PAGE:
What architects want to do
    Shape strategy
    30 %
    Make important decisions
    30 %
    Mentor developers
    20 %
    Explore technologies
    20 %

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  53. @stilkov
    What others think architects do
    Slow down development
    20 %
    Pick the wrong tools
    20 %
    Refuse to learn from devs
    20 %
    Define annoying rules
    40 %

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  54. @stilkov
    “Architect” is Latin
    for “Can’t code anymore.”
    Ted Neward

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  55. @stilkov
    What architects actually do
    Do technical stuff
    5 %
    Act as salespeople
    30 %
    Try to be involved
    35 %
    Defend architecture
    30 %

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  56. @stilkov
    Image Credit: Sean Michael Ragan, http://flic.kr/p/8XEm6L

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  57. @stilkov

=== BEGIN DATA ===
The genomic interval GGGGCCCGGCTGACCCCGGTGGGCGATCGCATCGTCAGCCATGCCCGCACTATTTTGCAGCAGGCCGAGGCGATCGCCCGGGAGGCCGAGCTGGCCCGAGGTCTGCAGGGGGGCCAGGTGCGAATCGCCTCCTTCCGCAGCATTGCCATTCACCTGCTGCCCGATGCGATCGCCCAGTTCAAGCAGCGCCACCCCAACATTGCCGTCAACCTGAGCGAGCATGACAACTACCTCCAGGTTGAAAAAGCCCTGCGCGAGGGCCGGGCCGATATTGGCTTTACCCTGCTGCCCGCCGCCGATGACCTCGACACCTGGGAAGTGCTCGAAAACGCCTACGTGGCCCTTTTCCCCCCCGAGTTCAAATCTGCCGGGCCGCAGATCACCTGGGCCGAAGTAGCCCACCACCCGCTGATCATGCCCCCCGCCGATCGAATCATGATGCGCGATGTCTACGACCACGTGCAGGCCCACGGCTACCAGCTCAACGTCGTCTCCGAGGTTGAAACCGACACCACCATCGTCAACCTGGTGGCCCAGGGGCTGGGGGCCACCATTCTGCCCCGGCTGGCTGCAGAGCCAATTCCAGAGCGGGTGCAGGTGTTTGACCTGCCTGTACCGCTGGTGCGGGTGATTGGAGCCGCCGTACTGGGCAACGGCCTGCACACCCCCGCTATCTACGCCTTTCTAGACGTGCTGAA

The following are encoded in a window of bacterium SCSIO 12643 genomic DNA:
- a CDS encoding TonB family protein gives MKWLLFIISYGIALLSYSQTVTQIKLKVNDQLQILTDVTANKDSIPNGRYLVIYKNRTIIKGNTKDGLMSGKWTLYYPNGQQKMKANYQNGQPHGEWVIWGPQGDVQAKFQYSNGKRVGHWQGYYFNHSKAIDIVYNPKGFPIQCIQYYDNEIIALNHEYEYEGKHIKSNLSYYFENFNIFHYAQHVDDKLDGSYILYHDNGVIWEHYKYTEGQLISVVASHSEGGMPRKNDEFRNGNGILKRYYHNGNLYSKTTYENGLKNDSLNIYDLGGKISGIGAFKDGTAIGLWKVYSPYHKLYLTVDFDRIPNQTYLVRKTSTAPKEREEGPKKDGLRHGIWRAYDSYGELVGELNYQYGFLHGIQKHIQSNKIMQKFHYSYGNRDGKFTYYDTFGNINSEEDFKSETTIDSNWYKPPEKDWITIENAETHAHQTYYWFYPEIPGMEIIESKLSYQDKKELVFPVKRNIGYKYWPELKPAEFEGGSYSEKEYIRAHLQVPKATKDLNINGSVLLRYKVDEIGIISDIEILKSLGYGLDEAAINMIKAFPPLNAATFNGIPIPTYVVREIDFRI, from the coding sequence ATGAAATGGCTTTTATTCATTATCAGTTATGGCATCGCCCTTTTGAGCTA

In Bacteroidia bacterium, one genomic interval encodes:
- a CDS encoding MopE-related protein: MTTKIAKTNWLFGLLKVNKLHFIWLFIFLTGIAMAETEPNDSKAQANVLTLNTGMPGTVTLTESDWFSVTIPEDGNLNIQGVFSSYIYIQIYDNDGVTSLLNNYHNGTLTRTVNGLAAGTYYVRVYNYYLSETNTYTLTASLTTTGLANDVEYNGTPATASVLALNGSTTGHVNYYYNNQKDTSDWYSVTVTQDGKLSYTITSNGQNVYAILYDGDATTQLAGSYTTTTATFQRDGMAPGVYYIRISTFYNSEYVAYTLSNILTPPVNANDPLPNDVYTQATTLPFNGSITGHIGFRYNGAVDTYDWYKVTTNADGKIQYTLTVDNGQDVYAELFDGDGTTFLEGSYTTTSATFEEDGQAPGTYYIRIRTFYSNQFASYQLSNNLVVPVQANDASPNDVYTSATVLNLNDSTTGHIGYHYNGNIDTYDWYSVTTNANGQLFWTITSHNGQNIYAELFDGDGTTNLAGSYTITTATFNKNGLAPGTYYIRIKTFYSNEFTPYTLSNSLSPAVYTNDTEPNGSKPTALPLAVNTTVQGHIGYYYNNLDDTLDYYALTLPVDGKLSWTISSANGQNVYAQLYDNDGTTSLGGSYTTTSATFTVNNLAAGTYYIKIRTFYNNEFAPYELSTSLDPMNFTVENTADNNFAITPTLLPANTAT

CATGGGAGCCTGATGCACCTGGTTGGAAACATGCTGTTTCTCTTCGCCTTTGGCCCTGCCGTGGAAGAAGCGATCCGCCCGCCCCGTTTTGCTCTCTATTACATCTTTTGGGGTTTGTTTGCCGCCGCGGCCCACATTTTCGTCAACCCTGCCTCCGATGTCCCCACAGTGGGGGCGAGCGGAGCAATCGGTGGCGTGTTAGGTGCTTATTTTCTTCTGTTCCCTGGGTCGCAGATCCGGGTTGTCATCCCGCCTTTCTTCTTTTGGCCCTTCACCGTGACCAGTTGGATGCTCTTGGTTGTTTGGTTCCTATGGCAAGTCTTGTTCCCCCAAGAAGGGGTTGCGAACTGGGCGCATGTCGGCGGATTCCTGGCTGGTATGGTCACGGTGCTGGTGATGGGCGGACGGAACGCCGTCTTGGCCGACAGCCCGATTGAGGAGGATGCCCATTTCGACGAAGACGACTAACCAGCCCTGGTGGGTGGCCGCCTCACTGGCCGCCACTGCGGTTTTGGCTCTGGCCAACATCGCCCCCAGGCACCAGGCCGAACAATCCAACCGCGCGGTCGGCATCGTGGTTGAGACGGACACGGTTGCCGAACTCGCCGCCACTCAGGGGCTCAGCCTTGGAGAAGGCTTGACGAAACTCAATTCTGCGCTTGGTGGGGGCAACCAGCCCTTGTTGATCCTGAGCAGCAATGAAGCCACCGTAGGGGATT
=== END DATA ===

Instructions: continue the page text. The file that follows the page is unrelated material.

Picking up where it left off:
I don’t have an answer …

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  58. @stilkov
    … so here’s one, anyway

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  59. @stilkov
    An Architect’s Success Formula
    Dogma and rules 10 %
    Experience 20 %
    Pragmatism 20 %
    Flexibility 10 %
    Minimalism 10 %
    Trends and future needs 10 %
    Experiments & PoCs 10 %
    Hands-on participation 10 %
    Vendor advice 0 %

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  60. www.innoq.com
    innoQ Deutschland GmbH
    Krischerstr. 100
    40789 Monheim am Rhein
    Germany
    +49 2173 3366-0
    Ohlauer Str. 43
    10999 Berlin
    Germany
    +49 2173 3366-0
    Ludwigstr. 180E
    63067 Offenbach
    Germany
    +49 2173 3366-0
    Kreuzstr. 16
    80331 München
    Germany
    +49 2173 3366-0
    innoQ Schweiz GmbH
    Gewerbestr. 11
    CH-6330 Cham
    Switzerland
    +41 41 743 0116
    That’s all I have.

    Thank you!
    Stefan Tilkov
    [email protected]
    @stilkov
    +49 170 471 2625

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  61. www.innoq.com
    OFFICES
    Monheim
    Berlin
    Offenbach
    Munich
    Zurich
    FACTS
    ~125 employees
    Privately owned
    Vendor-independent
    SERVICES
    Strategy & technology consulting
    Digital business models
    Software architecture & development
    Digital platforms & infrastructures
    Knowledge transfer, coaching & trainings
    CLIENTS
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    Fortune 500
    SMBs